In the end, the Supreme Court’s consideration of a Federal law barring depictions of animal cruelty wasn’t even close:
WASHINGTON — In a major and muscular First Amendment ruling, the Supreme Court on Tuesday struck down a federal law that made it a crime to create or sell dogfight videos and other depictions of animal cruelty.
Chief Justice John G. Roberts Jr., writing for the majority in the 8-to-1 decision, said the law created “a criminal prohibition of alarming breadth” and that the government’s aggressive defense of the law was “startling and dangerous.”
The decision left open the possibility that Congress could enact a narrower law that would pass constitutional muster. But the existing law, Chief Justice Roberts wrote, covered too much speech that depicted lawful activities.
The law applied not to the underlying activity, but to recordings of “conduct in which a living animal is intentionally maimed, mutilated, tortured, wounded or killed.” It did not matter whether the conduct was legal when and where it occurred; under the law, what mattered was whether the conduct would have been illegal where the recording was sold.
The government argued that such depictions were of such minimal social worth that they should receive no First Amendment protection at all. Chief Justice Roberts roundly rejected that assertion, saying that “the First Amendment means that government has no power to restrict expression because of its message, its ideas, its subject matter or its content.”
As a general matter, Chief Justice Roberts wrote, “the First Amendment itself reflects a judgment by the American people that the benefits of its restrictions on the government outweigh its costs.” He continued, “Our Constitution forecloses any attempt to revise that judgment simply on the basis that some speech is not worth it.”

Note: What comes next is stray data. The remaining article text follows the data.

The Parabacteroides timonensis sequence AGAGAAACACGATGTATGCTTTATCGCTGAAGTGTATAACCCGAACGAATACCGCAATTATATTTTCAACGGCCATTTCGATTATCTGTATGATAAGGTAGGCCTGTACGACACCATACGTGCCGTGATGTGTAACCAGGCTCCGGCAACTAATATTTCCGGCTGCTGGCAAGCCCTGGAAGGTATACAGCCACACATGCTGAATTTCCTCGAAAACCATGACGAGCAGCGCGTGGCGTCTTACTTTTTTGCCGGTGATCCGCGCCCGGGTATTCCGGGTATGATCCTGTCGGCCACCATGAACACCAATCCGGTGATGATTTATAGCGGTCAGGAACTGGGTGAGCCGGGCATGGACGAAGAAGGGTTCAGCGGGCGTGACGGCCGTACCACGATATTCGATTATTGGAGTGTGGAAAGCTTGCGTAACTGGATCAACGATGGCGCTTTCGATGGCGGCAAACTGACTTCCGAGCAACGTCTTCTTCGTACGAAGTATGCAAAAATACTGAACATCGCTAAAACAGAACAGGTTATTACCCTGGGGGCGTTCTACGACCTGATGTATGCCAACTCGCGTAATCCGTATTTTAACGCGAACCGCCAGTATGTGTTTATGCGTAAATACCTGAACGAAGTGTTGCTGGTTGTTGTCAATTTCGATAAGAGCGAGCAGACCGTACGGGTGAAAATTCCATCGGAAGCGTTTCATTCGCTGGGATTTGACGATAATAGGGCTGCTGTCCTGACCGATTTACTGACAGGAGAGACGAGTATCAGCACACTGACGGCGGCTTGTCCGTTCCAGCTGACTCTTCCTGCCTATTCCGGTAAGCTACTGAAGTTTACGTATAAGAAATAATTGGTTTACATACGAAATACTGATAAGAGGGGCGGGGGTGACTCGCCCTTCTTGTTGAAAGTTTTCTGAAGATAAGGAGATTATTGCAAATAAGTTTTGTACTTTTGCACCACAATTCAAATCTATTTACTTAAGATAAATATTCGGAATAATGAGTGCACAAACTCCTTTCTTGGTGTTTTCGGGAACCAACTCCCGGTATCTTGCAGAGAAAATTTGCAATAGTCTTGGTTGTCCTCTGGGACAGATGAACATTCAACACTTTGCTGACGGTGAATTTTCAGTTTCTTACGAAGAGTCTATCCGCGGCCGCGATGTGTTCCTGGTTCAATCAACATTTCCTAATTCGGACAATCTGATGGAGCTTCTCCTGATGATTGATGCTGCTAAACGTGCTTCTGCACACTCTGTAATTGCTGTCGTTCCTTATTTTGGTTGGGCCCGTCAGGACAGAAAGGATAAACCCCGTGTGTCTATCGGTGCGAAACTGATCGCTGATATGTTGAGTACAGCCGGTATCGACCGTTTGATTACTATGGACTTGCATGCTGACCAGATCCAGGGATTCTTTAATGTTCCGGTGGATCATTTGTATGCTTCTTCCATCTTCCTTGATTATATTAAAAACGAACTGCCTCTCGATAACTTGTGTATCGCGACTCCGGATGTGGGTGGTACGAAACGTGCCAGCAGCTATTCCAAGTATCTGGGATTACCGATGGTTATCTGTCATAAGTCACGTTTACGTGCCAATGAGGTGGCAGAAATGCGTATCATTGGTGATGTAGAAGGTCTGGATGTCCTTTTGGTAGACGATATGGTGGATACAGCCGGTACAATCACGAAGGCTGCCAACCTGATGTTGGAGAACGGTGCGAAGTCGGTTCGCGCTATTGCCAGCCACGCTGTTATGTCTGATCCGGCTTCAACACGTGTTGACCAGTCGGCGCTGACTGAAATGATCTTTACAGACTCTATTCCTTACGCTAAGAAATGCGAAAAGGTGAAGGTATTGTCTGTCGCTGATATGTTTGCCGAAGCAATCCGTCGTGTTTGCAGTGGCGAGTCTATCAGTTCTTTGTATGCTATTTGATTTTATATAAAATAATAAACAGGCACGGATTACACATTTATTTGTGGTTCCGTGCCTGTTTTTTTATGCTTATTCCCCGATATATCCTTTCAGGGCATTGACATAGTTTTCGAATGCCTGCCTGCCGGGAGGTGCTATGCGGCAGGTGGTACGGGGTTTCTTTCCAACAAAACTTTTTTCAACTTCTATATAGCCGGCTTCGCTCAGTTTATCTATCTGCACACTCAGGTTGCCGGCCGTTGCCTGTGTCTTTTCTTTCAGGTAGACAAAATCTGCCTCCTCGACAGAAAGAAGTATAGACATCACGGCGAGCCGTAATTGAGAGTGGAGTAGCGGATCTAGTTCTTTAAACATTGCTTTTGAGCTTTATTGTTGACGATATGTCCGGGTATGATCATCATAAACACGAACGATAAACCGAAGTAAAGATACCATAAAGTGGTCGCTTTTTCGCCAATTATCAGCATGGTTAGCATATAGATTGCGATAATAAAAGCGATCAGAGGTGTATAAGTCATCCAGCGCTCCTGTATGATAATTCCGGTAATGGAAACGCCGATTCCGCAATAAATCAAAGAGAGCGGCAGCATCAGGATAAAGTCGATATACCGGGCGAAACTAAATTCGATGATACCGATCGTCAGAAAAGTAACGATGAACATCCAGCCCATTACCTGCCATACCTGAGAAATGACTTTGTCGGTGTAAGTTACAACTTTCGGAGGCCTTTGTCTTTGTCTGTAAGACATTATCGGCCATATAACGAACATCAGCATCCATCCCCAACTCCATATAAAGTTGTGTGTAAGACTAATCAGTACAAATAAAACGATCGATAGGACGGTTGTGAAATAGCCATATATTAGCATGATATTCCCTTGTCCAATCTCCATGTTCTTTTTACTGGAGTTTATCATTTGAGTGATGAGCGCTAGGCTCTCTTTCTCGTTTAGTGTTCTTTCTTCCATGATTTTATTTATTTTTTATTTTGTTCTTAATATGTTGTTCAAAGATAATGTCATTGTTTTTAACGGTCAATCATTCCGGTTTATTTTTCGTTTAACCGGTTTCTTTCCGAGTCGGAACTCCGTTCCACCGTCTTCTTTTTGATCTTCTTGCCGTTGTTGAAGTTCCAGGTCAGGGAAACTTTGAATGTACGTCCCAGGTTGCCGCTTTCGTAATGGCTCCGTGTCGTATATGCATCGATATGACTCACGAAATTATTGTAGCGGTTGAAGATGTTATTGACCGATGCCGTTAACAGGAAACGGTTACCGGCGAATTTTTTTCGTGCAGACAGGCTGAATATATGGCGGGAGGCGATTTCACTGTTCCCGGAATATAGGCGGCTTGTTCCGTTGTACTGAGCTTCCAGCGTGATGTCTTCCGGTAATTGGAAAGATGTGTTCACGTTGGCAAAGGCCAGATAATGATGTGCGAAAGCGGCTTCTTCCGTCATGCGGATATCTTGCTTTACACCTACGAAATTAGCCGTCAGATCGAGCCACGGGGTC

Roberts primary concern, it seems, was the fact that the law was clearly overly broad:
“Jurisdictions permit and encourage hunting, and there is an enormous national market for hunting-related depictions in which a living animal is intentionally killed,” Roberts said. “An otherwise-lawful image of any of these practices, if sold or possessed for commercial gain within a state that happens to forbid the practice, falls within the prohibition of [the federal law].”
During oral arguments in October, the justices offered a number of wide-ranging hypotheticals over what the law could forbid, including: fox hunts, pate de foie gras from geese, cockfighting, bullfighting, shooting deer out of season, even Roman gladiator battles.
This strikes as another one of those situations where you just have to ask anyone who disagrees with the Court — What part of “Congress Shall Make No Law” Don’t You Understand ?
As much as the speech itself might be distasteful, the Court got this one right.